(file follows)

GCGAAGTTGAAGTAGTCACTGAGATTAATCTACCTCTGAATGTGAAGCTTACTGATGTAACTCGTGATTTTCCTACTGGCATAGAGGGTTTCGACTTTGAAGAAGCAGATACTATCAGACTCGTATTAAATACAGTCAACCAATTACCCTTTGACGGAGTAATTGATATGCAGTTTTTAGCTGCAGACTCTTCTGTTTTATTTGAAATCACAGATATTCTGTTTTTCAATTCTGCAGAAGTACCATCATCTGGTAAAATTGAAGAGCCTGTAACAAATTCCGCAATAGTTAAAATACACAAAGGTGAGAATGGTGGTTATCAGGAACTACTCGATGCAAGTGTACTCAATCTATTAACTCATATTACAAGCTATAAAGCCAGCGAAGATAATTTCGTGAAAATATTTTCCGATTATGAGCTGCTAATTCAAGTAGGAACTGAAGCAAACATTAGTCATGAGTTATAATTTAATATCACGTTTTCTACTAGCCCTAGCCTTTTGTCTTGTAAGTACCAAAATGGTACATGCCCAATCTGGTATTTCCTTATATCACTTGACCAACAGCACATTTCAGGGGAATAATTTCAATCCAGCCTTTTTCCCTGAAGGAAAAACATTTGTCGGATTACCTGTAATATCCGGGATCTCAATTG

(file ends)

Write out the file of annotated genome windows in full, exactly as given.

GCGAAGTTGAAGTAGTCACTGAGATTAATCTACCTCTGAATGTGAAGCTTACTGATGTAACTCGTGATTTTCCTACTGGCATAGAGGGTTTCGACTTTGAAGAAGCAGATACTATCAGACTCGTATTAAATACAGTCAACCAATTACCCTTTGACGGAGTAATTGATATGCAGTTTTTAGCTGCAGACTCTTCTGTTTTATTTGAAATCACAGATATTCTGTTTTTCAATTCTGCAGAAGTACCATCATCTGGTAAAATTGAAGAGCCTGTAACAAATTCCGCAATAGTTAAAATACACAAAGGTGAGAATGGTGGTTATCAGGAACTACTCGATGCAAGTGTACTCAATCTATTAACTCATATTACAAGCTATAAAGCCAGCGAAGATAATTTCGTGAAAATATTTTCCGATTATGAGCTGCTAATTCAAGTAGGAACTGAAGCAAACATTAGTCATGAGTTATAATTTAATATCACGTTTTCTACTAGCCCTAGCCTTTTGTCTTGTAAGTACCAAAATGGTACATGCCCAATCTGGTATTTCCTTATATCACTTGACCAACAGCACATTTCAGGGGAATAATTTCAATCCAGCCTTTTTCCCTGAAGGAAAAACATTTGTCGGATTACCTGTAATATCCGGGATCTCAATTG